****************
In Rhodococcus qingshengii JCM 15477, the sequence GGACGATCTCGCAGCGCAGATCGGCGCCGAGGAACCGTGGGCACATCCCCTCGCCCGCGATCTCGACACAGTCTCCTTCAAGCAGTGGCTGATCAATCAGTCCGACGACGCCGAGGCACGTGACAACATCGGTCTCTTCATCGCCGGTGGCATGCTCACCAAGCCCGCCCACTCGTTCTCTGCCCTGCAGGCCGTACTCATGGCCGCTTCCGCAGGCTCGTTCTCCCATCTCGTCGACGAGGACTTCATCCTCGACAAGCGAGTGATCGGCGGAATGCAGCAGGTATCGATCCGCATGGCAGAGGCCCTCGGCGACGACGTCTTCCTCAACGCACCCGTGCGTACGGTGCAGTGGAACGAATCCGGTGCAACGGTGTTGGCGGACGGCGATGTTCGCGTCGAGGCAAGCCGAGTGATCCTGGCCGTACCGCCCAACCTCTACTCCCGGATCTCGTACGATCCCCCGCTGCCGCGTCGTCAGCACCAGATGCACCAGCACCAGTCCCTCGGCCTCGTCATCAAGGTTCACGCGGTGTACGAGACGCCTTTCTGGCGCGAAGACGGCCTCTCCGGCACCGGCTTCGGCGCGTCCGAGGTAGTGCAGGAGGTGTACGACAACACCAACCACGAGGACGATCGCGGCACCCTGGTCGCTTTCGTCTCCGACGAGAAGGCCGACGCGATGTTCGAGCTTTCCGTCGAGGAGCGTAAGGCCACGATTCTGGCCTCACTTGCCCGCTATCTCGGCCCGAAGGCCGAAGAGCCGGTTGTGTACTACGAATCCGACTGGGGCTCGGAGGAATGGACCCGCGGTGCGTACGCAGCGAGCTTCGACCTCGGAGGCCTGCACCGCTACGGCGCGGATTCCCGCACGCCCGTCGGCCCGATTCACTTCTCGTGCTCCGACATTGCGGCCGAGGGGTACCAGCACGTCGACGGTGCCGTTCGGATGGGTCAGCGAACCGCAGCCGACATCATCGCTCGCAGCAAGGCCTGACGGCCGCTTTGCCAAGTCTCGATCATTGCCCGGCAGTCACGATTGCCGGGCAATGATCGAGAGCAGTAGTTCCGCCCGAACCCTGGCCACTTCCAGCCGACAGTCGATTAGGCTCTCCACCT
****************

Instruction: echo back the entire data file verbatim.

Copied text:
In Rhodococcus qingshengii JCM 15477, the sequence GGACGATCTCGCAGCGCAGATCGGCGCCGAGGAACCGTGGGCACATCCCCTCGCCCGCGATCTCGACACAGTCTCCTTCAAGCAGTGGCTGATCAATCAGTCCGACGACGCCGAGGCACGTGACAACATCGGTCTCTTCATCGCCGGTGGCATGCTCACCAAGCCCGCCCACTCGTTCTCTGCCCTGCAGGCCGTACTCATGGCCGCTTCCGCAGGCTCGTTCTCCCATCTCGTCGACGAGGACTTCATCCTCGACAAGCGAGTGATCGGCGGAATGCAGCAGGTATCGATCCGCATGGCAGAGGCCCTCGGCGACGACGTCTTCCTCAACGCACCCGTGCGTACGGTGCAGTGGAACGAATCCGGTGCAACGGTGTTGGCGGACGGCGATGTTCGCGTCGAGGCAAGCCGAGTGATCCTGGCCGTACCGCCCAACCTCTACTCCCGGATCTCGTACGATCCCCCGCTGCCGCGTCGTCAGCACCAGATGCACCAGCACCAGTCCCTCGGCCTCGTCATCAAGGTTCACGCGGTGTACGAGACGCCTTTCTGGCGCGAAGACGGCCTCTCCGGCACCGGCTTCGGCGCGTCCGAGGTAGTGCAGGAGGTGTACGACAACACCAACCACGAGGACGATCGCGGCACCCTGGTCGCTTTCGTCTCCGACGAGAAGGCCGACGCGATGTTCGAGCTTTCCGTCGAGGAGCGTAAGGCCACGATTCTGGCCTCACTTGCCCGCTATCTCGGCCCGAAGGCCGAAGAGCCGGTTGTGTACTACGAATCCGACTGGGGCTCGGAGGAATGGACCCGCGGTGCGTACGCAGCGAGCTTCGACCTCGGAGGCCTGCACCGCTACGGCGCGGATTCCCGCACGCCCGTCGGCCCGATTCACTTCTCGTGCTCCGACATTGCGGCCGAGGGGTACCAGCACGTCGACGGTGCCGTTCGGATGGGTCAGCGAACCGCAGCCGACATCATCGCTCGCAGCAAGGCCTGACGGCCGCTTTGCCAAGTCTCGATCATTGCCCGGCAGTCACGATTGCCGGGCAATGATCGAGAGCAGTAGTTCCGCCCGAACCCTGGCCACTTCCAGCCGACAGTCGATTAGGCTCTCCACCT